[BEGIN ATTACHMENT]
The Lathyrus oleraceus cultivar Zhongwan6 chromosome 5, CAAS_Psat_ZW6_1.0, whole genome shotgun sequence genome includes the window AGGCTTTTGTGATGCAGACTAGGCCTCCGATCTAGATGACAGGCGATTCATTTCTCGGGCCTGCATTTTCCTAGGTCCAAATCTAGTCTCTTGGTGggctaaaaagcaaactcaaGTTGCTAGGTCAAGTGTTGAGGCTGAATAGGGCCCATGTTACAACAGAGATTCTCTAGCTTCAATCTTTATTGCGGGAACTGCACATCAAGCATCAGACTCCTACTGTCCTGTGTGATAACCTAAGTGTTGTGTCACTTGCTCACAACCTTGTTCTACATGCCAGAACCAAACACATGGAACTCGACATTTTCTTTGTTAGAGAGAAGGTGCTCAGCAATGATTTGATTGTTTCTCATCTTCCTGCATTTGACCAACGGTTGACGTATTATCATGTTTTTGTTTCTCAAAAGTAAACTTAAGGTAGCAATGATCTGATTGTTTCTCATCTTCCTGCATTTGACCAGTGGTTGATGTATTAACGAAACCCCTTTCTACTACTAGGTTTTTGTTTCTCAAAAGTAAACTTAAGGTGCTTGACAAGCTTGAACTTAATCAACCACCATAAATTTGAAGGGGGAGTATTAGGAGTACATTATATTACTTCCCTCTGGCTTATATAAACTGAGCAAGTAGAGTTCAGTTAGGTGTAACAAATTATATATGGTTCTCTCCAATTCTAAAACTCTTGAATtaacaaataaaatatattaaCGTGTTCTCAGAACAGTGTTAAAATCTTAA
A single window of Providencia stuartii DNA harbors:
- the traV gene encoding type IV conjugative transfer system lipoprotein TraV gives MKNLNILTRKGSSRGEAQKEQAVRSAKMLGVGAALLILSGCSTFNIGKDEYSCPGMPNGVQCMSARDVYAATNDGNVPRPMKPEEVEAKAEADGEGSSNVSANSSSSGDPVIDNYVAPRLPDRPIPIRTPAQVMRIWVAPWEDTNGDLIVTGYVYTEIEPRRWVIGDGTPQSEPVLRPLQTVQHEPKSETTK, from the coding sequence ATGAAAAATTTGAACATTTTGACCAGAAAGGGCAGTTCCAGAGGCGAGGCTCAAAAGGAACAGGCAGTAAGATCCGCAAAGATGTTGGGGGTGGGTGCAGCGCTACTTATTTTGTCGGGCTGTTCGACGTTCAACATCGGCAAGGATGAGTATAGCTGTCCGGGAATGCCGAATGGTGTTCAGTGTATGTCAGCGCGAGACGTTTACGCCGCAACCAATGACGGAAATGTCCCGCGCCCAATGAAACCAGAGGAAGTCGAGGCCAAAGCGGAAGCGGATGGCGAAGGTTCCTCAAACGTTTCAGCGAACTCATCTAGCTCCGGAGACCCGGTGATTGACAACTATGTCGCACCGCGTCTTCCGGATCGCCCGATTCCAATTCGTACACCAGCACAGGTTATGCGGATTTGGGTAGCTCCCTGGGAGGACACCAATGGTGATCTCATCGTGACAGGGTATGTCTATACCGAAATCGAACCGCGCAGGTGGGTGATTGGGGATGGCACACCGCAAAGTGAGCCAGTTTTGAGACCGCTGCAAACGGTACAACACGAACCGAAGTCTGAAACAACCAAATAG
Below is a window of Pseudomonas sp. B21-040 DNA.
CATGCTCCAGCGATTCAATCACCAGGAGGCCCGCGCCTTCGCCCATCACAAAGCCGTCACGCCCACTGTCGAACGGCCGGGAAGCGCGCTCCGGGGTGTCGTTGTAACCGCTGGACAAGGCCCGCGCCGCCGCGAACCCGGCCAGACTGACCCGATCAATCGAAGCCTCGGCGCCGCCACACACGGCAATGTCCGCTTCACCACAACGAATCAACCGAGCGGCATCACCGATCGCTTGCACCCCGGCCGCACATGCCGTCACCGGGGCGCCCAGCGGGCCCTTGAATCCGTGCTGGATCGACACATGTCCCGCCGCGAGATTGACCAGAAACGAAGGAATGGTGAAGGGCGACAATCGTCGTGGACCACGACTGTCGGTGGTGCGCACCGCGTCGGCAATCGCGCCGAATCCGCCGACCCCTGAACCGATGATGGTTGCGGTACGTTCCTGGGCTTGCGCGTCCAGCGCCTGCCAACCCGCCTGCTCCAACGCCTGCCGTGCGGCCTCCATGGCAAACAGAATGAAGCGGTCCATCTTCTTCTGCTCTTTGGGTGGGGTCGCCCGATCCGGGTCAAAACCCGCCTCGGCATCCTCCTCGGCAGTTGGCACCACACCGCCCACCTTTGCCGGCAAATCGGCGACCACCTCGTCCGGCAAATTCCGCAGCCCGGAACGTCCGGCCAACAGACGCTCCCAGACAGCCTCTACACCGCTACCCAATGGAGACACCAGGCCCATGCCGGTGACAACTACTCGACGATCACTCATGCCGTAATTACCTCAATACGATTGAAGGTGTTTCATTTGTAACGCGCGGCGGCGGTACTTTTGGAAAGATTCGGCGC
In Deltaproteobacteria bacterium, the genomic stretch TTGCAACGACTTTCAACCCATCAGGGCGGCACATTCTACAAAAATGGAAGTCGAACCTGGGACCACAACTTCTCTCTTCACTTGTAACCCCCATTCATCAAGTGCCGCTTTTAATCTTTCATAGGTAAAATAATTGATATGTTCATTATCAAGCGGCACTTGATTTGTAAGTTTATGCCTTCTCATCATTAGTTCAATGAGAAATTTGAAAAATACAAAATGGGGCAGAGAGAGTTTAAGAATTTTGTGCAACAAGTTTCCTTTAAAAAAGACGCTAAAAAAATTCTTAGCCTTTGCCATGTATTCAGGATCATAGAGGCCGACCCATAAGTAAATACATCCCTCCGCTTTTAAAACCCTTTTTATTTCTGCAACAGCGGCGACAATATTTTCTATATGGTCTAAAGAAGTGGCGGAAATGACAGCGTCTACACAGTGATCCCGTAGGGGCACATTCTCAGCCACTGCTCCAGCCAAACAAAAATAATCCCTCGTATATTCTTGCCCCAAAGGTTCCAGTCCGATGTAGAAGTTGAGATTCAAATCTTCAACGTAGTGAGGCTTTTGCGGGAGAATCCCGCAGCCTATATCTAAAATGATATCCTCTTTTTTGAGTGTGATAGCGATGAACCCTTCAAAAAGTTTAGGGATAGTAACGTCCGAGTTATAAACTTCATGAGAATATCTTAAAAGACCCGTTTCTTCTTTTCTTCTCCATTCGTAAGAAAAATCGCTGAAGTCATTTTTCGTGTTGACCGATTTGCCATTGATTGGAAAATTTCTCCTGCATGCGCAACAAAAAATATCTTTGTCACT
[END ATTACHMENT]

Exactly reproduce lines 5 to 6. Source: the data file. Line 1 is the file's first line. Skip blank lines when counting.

CATGCTCCAGCGATTCAATCACCAGGAGGCCCGCGCCTTCGCCCATCACAAAGCCGTCACGCCCACTGTCGAACGGCCGGGAAGCGCGCTCCGGGGTGTCGTTGTAACCGCTGGACAAGGCCCGCGCCGCCGCGAACCCGGCCAGACTGACCCGATCAATCGAAGCCTCGGCGCCGCCACACACGGCAATGTCCGCTTCACCACAACGAATCAACCGAGCGGCATCACCGATCGCTTGCACCCCGGCCGCACATGCCGTCACCGGGGCGCCCAGCGGGCCCTTGAATCCGTGCTGGATCGACACATGTCCCGCCGCGAGATTGACCAGAAACGAAGGAATGGTGAAGGGCGACAATCGTCGTGGACCACGACTGTCGGTGGTGCGCACCGCGTCGGCAATCGCGCCGAATCCGCCGACCCCTGAACCGATGATGGTTGCGGTACGTTCCTGGGCTTGCGCGTCCAGCGCCTGCCAACCCGCCTGCTCCAACGCCTGCCGTGCGGCCTCCATGGCAAACAGAATGAAGCGGTCCATCTTCTTCTGCTCTTTGGGTGGGGTCGCCCGATCCGGGTCAAAACCCGCCTCGGCATCCTCCTCGGCAGTTGGCACCACACCGCCCACCTTTGCCGGCAAATCGGCGACCACCTCGTCCGGCAAATTCCGCAGCCCGGAACGTCCGGCCAACAGACGCTCCCAGACAGCCTCTACACCGCTACCCAATGGAGACACCAGGCCCATGCCGGTGACAACTACTCGACGATCACTCATGCCGTAATTACCTCAATACGATTGAAGGTGTTTCATTTGTAACGCGCGGCGGCGGTACTTTTGGAAAGATTCGGCGC
In Deltaproteobacteria bacterium, the genomic stretch TTGCAACGACTTTCAACCCATCAGGGCGGCACATTCTACAAAAATGGAAGTCGAACCTGGGACCACAACTTCTCTCTTCACTTGTAACCCCCATTCATCAAGTGCCGCTTTTAATCTTTCATAGGTAAAATAATTGATATGTTCATTATCAAGCGGCACTTGATTTGTAAGTTTATGCCTTCTCATCATTAGTTCAATGAGAAATTTGAAAAATACAAAATGGGGCAGAGAGAGTTTAAGAATTTTGTGCAACAAGTTTCCTTTAAAAAAGACGCTAAAAAAATTCTTAGCCTTTGCCATGTATTCAGGATCATAGAGGCCGACCCATAAGTAAATACATCCCTCCGCTTTTAAAACCCTTTTTATTTCTGCAACAGCGGCGACAATATTTTCTATATGGTCTAAAGAAGTGGCGGAAATGACAGCGTCTACACAGTGATCCCGTAGGGGCACATTCTCAGCCACTGCTCCAGCCAAACAAAAATAATCCCTCGTATATTCTTGCCCCAAAGGTTCCAGTCCGATGTAGAAGTTGAGATTCAAATCTTCAACGTAGTGAGGCTTTTGCGGGAGAATCCCGCAGCCTATATCTAAAATGATATCCTCTTTTTTGAGTGTGATAGCGATGAACCCTTCAAAAAGTTTAGGGATAGTAACGTCCGAGTTATAAACTTCATGAGAATATCTTAAAAGACCCGTTTCTTCTTTTCTTCTCCATTCGTAAGAAAAATCGCTGAAGTCATTTTTCGTGTTGACCGATTTGCCATTGATTGGAAAATTTCTCCTGCATGCGCAACAAAAAATATCTTTGTCACT